It is good to remember that the "Journal Line Definition=JED+JLT+ADR"

This is visible from the screenshot as shown below

You will notice that two "Journal Line Types" have been attached to this Journal Line Definition. The first journal line type assignment creates a credit line in the journal and the second journal line  type assignment creates a debit line in the journal.

By now you would have understood the significance of Journal Line Definition. However you might be wondering how this Journal Line Definition gets associated with a Subledger transaction. For example, how does Oracle E-Business Suite decide which specific Journal Line Definition should be used when a specific event takes place against an invoice in Oracle Payables. In other words, how will SLA decide how the Journal will be constructed when an invoice is validated within Payables. We will learn this via AAD in next part of the article using Application Accounting Definitions.


Anil Passi

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People in this conversation

  • Guest - Joy

    Hi Anil,

    Thanks for your posts on SLA. The concepts are explained in very simple terms and can be grasped very easily. I believe in many R12 implementations we are not fully leveraging SLA functionality because of lack of clarity on this area. I am sure we can do away with lot of customizations on accounting generators if we can leverage SLA. Please confirm on this point. Waiting for your newer posts on this subject. Keep up the good work.


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  • Guest - Prasad CP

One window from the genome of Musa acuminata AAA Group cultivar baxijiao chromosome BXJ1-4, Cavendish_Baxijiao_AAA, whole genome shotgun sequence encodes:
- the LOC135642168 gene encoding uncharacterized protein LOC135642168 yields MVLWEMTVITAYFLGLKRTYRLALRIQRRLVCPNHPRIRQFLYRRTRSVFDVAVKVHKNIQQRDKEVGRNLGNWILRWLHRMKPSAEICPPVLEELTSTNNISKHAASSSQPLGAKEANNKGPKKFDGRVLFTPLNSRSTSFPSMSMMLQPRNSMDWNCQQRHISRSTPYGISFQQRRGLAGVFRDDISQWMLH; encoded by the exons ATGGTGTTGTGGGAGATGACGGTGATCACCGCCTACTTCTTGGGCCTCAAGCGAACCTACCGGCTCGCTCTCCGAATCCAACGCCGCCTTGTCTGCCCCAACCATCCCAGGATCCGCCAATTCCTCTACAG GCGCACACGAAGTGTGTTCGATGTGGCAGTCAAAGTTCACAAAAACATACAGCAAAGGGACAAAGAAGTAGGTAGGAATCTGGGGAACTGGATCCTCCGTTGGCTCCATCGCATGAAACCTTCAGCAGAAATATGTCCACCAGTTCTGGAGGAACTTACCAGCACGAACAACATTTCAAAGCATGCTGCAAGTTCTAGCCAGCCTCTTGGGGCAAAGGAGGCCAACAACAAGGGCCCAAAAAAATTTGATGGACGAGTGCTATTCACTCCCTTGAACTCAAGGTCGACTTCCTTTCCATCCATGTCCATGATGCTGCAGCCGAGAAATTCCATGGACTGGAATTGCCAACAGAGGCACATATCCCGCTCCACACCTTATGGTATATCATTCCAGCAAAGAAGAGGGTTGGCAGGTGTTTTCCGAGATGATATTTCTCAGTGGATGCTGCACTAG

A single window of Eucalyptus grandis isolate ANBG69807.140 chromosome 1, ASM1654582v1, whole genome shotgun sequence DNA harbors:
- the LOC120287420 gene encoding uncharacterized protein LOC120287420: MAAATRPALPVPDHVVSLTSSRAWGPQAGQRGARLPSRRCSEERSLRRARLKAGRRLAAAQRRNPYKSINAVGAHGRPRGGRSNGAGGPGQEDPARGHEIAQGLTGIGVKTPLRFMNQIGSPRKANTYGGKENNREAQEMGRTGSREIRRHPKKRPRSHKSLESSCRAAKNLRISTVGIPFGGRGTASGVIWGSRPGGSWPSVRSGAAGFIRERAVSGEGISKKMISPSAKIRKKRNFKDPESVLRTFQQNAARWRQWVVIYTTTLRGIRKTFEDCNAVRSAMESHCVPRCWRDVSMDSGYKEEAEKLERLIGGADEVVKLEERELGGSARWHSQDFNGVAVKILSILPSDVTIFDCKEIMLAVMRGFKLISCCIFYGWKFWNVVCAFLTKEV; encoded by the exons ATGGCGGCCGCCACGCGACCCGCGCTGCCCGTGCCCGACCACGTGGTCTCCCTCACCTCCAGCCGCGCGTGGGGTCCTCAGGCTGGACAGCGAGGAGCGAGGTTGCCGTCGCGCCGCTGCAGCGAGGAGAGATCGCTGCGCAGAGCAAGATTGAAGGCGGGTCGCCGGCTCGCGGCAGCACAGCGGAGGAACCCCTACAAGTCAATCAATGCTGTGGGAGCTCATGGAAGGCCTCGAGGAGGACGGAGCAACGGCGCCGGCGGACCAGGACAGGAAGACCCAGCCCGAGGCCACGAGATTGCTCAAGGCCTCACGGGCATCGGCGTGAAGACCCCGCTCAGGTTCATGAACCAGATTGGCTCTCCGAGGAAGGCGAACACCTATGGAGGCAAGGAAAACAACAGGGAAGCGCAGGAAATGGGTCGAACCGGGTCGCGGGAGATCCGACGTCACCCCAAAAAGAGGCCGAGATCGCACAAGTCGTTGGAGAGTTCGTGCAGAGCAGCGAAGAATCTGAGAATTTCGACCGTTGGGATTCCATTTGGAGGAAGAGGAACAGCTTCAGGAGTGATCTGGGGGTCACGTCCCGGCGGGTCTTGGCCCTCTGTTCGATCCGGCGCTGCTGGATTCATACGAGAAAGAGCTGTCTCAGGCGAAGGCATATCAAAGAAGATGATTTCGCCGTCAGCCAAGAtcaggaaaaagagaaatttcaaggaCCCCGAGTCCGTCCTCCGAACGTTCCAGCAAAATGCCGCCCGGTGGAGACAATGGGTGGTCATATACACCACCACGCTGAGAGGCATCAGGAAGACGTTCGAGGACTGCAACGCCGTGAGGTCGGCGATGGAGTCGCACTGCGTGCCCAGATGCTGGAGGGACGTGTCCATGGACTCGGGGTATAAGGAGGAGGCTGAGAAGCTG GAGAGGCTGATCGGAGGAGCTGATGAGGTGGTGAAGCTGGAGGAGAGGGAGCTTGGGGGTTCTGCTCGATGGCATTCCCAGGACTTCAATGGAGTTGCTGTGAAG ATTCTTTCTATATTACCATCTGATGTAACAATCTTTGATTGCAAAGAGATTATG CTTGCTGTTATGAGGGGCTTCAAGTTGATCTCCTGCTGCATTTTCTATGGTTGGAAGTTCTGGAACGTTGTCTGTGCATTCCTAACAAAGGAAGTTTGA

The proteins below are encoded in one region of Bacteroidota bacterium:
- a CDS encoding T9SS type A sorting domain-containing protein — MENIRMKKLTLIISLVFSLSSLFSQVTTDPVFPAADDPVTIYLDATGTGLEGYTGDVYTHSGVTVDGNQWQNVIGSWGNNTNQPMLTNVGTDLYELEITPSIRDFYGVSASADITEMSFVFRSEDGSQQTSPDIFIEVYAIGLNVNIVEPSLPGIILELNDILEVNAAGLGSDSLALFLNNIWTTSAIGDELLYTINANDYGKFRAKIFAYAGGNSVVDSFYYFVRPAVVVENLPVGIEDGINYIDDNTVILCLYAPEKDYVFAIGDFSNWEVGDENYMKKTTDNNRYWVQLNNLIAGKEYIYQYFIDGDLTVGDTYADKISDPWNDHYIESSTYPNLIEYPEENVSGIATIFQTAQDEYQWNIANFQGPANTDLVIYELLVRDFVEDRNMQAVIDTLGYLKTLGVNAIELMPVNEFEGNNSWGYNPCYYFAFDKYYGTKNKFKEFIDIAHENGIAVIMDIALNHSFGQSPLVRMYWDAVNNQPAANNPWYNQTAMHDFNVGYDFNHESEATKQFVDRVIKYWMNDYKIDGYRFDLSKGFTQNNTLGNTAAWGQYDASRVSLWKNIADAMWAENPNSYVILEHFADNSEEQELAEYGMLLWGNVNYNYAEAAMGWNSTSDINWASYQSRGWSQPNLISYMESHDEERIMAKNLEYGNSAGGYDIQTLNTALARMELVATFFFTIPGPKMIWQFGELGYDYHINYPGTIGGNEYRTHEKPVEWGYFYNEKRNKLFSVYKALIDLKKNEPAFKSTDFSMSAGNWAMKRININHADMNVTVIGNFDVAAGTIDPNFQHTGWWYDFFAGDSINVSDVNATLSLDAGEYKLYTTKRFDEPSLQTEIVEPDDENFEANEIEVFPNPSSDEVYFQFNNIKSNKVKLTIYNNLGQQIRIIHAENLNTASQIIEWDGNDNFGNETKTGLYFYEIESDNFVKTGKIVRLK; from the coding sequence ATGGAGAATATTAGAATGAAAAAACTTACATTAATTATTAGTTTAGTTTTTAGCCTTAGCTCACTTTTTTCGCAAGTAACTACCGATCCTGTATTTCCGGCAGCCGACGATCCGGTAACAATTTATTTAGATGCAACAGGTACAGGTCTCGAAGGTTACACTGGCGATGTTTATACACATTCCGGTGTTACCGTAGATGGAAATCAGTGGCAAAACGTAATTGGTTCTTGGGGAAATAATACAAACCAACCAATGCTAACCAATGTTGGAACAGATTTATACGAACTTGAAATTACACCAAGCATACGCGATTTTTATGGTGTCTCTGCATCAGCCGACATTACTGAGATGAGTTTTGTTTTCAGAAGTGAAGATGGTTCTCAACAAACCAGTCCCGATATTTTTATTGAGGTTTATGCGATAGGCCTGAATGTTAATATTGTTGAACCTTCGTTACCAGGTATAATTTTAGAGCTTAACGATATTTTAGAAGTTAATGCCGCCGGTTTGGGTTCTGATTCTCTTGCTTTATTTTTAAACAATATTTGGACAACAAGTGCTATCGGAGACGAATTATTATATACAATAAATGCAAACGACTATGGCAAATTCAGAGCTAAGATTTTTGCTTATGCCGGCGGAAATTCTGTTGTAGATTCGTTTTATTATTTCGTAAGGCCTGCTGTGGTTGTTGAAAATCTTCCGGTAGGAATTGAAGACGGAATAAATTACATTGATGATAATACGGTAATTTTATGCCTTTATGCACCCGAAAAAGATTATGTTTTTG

Thanks Anil , you have put the concepts very lucidly . Those who like it diagramitically this is how it all fits

    \ | /
    \ | /
    \ | /
    \ | /
    \ | /
    \ | /
    \ | /

    ADR = Account Derivation Rules
    JED = Journal Entry Description
    JLT = Journal Line Type
    JLD = Journal Line Definition
    AAD = Application Accounting Definition
    SLAM = Subledger Accounting Method

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  • Guest - Anil Passi

    That is right Joy, you no longer need to customize Account Generator Workflow, as you can control account build from SLA centrally. Also this gives business users visibility into the config of SLA.

    Anil Passi

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  • Guest - SwatiT

    Hi Puneet,

    Very nice way of writing.

    Could you please tell me if FAH has its own reporting?


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  • Guest - Sagar Gaikwad

    Currently when a PO item is received in Oracle the system generates an automatic accrual into the GRNI accounts 223000/224000.